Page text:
Gene trapping can also be used as a reverse genetic approach, which can overcome the difficulty of identifying subtle, pleiotropic, or lethal phenotypes. For instance, we recovered the cpTatC gene (GT8990) based on its downregulated expression in the petals and stamens (Table 3); homozygous mutants produce a seedling lethal phenotype that has been described previously (Motohashi et al., 2001). Furthermore, this strategy is particularly advantageous for characterization of essential genes, since it often results in partial protein function, as seen in GT7912 and GT9316 (Figures 4C and 4G), resulting in weak alleles. By examining segregating populations, we identified the subtle sep3 phenotype of GT8686, in which the petals grow larger (Figure 4E) and contain stomata; similar phenotypes were described in a reverse genetic characterization of SEP3 (Pelaz et al., 2001). The strengths of reverse genetic approaches are particularly useful in the identification of mutants impaired in organ differentiation, since differentiation genes likely play multiple roles in a variety of developmental processes (thus leading to lethality or pleiotropy) or affect only specific sets of specialized cells (thus leading to subtle phenotypes). The results reported here demonstrate the utility of such an approach, and continued analyses of the genes identified here should provide further insight into the mechanisms regulating organ-specific differentiation.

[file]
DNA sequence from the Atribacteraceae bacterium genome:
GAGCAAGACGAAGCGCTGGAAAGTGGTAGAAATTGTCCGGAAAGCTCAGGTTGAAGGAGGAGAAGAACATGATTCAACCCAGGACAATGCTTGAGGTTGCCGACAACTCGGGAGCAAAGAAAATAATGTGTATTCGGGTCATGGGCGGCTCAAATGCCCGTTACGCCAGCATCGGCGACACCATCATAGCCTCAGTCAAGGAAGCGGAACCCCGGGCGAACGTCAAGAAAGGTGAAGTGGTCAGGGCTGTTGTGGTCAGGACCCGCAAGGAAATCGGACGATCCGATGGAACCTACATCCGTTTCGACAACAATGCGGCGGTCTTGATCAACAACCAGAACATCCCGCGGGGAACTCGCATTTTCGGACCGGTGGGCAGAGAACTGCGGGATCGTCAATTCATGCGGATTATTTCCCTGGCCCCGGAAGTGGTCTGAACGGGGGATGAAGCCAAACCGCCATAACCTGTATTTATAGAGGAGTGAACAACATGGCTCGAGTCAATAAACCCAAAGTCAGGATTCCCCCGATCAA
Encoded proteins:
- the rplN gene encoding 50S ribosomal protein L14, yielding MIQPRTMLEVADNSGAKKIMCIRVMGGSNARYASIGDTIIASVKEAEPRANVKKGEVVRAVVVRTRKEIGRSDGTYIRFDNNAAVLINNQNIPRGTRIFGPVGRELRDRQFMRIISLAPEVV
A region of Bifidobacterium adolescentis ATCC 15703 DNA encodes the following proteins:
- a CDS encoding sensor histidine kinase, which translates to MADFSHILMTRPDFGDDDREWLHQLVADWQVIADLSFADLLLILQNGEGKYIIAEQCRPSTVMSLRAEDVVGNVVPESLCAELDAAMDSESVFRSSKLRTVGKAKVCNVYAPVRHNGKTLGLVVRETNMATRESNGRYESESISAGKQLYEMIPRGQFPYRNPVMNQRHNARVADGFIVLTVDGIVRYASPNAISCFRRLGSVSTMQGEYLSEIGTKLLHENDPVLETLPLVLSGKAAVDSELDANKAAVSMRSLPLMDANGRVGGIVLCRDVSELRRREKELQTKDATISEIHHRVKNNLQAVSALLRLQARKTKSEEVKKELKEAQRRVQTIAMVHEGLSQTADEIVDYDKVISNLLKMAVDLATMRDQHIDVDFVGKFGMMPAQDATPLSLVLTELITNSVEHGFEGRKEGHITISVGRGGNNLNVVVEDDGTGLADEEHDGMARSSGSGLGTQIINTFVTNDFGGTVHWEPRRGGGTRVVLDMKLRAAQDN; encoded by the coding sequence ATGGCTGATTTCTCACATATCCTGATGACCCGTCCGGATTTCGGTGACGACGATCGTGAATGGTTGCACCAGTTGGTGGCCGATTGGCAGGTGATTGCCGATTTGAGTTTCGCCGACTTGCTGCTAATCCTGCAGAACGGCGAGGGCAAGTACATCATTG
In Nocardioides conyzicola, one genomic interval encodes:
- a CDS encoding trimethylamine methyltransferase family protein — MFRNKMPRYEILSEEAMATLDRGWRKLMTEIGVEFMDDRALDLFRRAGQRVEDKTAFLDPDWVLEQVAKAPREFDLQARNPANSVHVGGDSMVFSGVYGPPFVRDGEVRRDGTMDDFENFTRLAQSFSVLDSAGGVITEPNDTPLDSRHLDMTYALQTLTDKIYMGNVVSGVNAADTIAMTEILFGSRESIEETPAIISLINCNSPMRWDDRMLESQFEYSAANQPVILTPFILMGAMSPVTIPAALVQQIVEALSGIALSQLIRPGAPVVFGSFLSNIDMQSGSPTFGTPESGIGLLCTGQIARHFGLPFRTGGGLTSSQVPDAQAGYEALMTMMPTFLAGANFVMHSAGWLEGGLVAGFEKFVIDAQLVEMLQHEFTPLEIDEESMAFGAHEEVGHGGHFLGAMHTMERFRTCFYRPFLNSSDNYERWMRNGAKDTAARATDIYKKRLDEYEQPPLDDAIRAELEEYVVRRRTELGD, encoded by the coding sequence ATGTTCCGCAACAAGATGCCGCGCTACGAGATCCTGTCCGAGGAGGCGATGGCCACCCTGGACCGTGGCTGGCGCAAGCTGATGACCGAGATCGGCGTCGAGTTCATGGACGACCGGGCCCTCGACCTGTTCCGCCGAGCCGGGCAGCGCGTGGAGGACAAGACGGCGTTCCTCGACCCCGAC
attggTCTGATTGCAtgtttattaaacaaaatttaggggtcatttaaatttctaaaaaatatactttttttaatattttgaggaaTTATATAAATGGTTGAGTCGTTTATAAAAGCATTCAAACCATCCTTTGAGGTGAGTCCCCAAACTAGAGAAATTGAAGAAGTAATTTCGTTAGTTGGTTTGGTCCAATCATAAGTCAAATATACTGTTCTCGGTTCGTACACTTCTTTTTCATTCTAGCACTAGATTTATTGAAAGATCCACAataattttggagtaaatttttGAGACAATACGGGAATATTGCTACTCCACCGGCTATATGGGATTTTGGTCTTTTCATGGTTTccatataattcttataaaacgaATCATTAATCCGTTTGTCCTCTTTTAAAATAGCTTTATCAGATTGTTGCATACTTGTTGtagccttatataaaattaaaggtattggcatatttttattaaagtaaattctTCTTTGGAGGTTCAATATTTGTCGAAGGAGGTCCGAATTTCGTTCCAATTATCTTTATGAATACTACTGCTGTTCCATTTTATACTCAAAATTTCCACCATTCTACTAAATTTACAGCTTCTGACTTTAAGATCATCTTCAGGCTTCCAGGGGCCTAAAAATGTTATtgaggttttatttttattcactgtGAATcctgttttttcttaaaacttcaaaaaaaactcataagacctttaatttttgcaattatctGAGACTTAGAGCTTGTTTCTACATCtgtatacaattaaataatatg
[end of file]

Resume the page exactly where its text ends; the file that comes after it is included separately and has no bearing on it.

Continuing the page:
METHODS

Gene Trap Screen

The 1765 gene trap lines (see Supplemental Table 1 online) were screened in a primary screen. Twenty to forty segregating plants per line (F3 or F4 generation) were grown on soil, 20 to 30 inflorescences per line were harvested, and GUS activity was assayed in whole mounts. Tissues were vacuum infiltrated for 10 min and incubated at 37°C for 48 to 58 h in a GUS staining solution containing 10 mM sodium phosphate buffer, pH 7, 10 mM EDTA, pH 8, 0.1% Triton X-100, 100 μg/mL chloroamphenicol, 0.5 mg/mL X-glucuronic acid, and 0 or 2 mM FeCN. After termination of staining, tissues were cleared with 70% ethanol. Stained inflorescences were dissected, mounted in 50 to 70% glycerol, and examined using a Zeiss Axiophot microscope. Staining patterns were recorded as weak, medium, or strong for each organ type and major tissue types.